3. Present year-round in the north of the range, only during winter in the south

4. Present only during the summer breeding season in the north of their range, year-round at intermediate latitudes, and only during winter in the south

Old World examples: Black Grouse Tetrao tetrix, Eurasian Green 195

Woodpecker Picus viridis, Black-billed Magpie Pica pica, House Sparrow Passer domesticus

New World examples: Ruffed Grouse Banasa umbellus, Northern 64

Bobwhite Colinus virginianus, Common Raven Corvus corax, Carolina Wren Thryothorus ludovicianus

Old World examples: Common Wood-pigeon Columba palumbus, 22

Eurasian Skylark Alauda arvensis, European Serin Serinus serinus, European Robin Erithacus rubecula

New World examples: Red-tailed Hawk Buteo jamaicensis, Common 47 Moorhen Gallinula chloropus, Blue Jay Cyanocitta cristata, Common Grackle Quiscalus quiscula

Old World examples: Eurasian Blackbird Turdus merula, Siberian 21

Tit Parus cinctus, Willow Tit Parus montanus, Pine Grosbeak Pinicola enucleator

New World examples: Evening Grosbeak Hesperiphona vespertina, 23

House Finch Carpodacus mexicanus

Old World examples: Eurasian Woodcock Scolopax rusticola, 111

Rook Corvus frugilegus, Redwing Turdus iliacus, Common Starling Sturnus vulgaris

New World examples: Canada Goose Branta canadensis, 52

Short-eared Owl Asio flammeus, Cooper's Hawk Accipiter cooperii, Song Sparrow Melospiza melodia

5. Summer breeding range immediately to the north of the wintering range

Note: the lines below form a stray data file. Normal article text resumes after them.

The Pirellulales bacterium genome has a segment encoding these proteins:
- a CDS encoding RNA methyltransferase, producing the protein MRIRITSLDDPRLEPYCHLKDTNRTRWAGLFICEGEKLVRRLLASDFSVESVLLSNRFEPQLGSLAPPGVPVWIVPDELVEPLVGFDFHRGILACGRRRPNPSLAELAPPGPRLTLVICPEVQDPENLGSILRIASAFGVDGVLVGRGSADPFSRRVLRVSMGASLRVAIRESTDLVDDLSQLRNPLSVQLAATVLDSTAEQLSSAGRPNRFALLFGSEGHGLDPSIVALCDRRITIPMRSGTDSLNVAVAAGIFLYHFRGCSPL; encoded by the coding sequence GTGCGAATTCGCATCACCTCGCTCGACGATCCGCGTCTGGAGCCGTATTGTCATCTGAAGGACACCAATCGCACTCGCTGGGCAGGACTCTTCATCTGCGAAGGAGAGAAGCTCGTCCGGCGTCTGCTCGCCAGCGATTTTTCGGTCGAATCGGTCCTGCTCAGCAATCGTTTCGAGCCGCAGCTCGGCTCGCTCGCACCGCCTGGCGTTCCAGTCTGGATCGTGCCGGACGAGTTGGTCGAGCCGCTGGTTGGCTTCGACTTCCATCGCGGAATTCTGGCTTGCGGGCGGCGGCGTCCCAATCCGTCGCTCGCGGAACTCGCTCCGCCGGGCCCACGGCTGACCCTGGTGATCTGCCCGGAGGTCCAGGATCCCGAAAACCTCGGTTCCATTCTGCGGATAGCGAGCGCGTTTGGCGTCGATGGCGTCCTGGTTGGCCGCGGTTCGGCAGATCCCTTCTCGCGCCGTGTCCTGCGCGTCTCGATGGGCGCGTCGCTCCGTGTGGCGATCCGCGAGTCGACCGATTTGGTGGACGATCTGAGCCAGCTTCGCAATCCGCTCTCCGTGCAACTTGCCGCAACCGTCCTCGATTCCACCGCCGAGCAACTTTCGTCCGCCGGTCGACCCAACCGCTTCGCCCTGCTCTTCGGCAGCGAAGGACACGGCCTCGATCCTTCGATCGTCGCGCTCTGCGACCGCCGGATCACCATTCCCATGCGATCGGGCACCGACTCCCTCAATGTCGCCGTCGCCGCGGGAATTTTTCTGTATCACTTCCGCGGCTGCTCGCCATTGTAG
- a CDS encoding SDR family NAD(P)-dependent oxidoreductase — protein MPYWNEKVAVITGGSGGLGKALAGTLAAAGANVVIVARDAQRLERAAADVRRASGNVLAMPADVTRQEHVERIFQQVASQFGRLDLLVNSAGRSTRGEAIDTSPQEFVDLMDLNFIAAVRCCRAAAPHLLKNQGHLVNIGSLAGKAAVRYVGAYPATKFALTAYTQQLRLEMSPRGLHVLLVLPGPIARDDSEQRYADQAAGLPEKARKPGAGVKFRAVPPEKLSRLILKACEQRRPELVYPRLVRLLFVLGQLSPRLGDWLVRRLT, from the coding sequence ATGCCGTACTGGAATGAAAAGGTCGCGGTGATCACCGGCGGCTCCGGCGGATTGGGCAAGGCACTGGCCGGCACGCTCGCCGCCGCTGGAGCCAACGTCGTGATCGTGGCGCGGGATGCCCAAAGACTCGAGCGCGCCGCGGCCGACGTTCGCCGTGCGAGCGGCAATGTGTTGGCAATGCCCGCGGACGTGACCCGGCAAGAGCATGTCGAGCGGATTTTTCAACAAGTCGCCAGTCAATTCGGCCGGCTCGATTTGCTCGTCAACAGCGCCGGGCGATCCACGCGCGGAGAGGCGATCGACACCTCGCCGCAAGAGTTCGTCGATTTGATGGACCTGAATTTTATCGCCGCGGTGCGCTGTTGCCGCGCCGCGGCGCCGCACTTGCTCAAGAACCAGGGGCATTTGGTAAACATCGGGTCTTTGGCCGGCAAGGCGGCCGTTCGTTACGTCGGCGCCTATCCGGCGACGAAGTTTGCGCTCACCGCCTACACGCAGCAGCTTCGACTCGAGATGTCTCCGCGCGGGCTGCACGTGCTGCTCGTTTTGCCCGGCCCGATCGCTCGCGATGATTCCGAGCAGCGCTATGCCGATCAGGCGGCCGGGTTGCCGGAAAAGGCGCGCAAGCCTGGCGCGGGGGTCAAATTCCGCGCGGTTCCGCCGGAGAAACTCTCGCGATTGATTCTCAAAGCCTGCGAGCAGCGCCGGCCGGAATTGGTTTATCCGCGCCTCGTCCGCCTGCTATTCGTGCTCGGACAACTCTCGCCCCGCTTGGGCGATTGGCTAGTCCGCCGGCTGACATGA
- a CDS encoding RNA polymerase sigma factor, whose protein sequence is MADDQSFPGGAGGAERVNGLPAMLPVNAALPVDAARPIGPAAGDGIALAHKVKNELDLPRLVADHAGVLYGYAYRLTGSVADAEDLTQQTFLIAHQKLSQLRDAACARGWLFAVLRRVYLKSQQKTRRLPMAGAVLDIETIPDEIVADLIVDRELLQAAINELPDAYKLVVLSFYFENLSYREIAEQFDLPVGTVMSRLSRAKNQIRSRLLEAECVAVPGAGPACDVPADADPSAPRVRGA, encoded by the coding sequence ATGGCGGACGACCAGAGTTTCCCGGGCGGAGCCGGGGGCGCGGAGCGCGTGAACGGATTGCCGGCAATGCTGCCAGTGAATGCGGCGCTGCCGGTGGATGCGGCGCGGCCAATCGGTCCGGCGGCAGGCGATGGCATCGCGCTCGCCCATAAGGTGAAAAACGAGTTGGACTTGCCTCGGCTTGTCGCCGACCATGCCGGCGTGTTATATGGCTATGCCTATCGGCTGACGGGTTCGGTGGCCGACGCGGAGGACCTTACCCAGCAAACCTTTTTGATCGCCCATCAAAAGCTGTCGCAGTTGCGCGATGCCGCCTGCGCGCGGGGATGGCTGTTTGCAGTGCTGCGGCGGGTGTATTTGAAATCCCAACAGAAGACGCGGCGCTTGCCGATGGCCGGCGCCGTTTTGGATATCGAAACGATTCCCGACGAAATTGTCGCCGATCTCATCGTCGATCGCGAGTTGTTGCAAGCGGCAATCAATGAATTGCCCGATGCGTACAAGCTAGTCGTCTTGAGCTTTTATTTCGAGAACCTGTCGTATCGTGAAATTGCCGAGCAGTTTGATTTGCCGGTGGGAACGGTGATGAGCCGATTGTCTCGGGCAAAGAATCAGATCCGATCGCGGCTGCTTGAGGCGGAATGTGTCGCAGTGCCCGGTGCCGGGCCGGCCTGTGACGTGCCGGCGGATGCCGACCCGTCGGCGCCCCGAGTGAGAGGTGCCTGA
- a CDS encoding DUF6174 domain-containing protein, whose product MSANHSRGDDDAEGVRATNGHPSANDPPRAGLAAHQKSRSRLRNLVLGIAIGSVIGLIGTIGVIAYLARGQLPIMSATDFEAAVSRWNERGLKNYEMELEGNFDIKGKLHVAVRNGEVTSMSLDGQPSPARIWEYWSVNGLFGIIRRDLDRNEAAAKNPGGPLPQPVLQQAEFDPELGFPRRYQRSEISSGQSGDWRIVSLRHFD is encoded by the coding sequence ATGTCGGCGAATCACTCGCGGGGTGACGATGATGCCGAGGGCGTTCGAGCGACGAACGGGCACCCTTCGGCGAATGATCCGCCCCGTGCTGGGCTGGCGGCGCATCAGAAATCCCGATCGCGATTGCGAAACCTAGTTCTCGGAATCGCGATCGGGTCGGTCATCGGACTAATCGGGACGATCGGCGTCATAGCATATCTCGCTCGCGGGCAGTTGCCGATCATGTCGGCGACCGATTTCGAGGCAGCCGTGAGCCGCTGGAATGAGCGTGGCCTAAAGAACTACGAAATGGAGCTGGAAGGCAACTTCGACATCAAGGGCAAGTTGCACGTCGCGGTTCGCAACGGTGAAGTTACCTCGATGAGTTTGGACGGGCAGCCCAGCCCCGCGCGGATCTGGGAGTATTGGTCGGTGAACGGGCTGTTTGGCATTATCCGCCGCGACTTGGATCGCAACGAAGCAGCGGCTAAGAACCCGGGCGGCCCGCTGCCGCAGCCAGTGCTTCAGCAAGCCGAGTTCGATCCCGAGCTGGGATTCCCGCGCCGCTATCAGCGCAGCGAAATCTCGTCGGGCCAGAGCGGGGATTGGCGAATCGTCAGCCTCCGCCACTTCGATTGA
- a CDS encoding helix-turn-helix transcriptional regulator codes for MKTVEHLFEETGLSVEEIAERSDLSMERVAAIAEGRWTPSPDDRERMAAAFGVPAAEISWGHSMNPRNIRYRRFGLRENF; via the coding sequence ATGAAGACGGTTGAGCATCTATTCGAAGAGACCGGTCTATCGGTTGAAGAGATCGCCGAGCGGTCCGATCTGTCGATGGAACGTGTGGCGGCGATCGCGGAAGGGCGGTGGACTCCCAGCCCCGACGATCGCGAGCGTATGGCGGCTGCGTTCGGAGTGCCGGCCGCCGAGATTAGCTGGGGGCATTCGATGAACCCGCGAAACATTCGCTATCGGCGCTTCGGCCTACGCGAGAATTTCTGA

6. Summer breeding range separated geographically from the wintering range by a gap in which the species occurs only on passage. Some of these species cross large stretches of inhospitable sea or desert in which they cannot feed during migration

Old World examples: Ruddy Turnstone Arenaria interpres, 22

Great-spotted Cuckoo Clamator glandarius, Bluethroat Luscinia svecica, Ring Ouzel Turdus torquatus

New World examples: Red-breasted Merganser Mergus serrator, 34

House Wren Troglodytes aedon, Yellow-throated Warbler Dendroica dominica, Vesper Sparrow Pooecetes gramineus

Old World examples: Arctic Tern Sterna paradisaea, Eurasian 117

Dotterel Eudromias morinellus, Sanderling Calidris alba, Red-footed Falcon Falco vespertinus, Lesser Grey Shrike Lanius minor, Icterine Warbler Hippolais icterina

New World examples: Whistling Swan Cygnus c. columbianus, 144

Brent Goose Branta bernicla, Swainson's Hawk Buteo swainsoni, Long-tailed Jaeger Stercorarius longicaudus, Iceland Gull Larus glaucoides, Baird's Sandpiper Calidris bairdii, Bristle-thighed Curlew Numenius tahitiensis, Snow Bunting Plectrophenax nivalis

See also Figure 13.7.

aThe proportions in the six categories differ significantly between western Europe-Africa and eastern North America-South America (x5 = 85.7, P < 0.001), reflecting mainly the smaller proportions of class 1 species, and the greater proportions of classes 5 and 6 species, in North America. The three species of southern hemisphere seabirds that spend the northern summer (austral winter) off Europe, and the eight that spend the northern summer off eastern North America, are excluded from analysis.

C 0 A 5 10 15 20 25 30 35 40 45 50 55 Degree gap between breeding and wintering ranges

Figure 13.8 Frequency distribution of latitudinal gaps between breeding and wintering ranges, calculated for west Palaearctic breeding birds. C, coincident; O, overlapping; A, adjacent.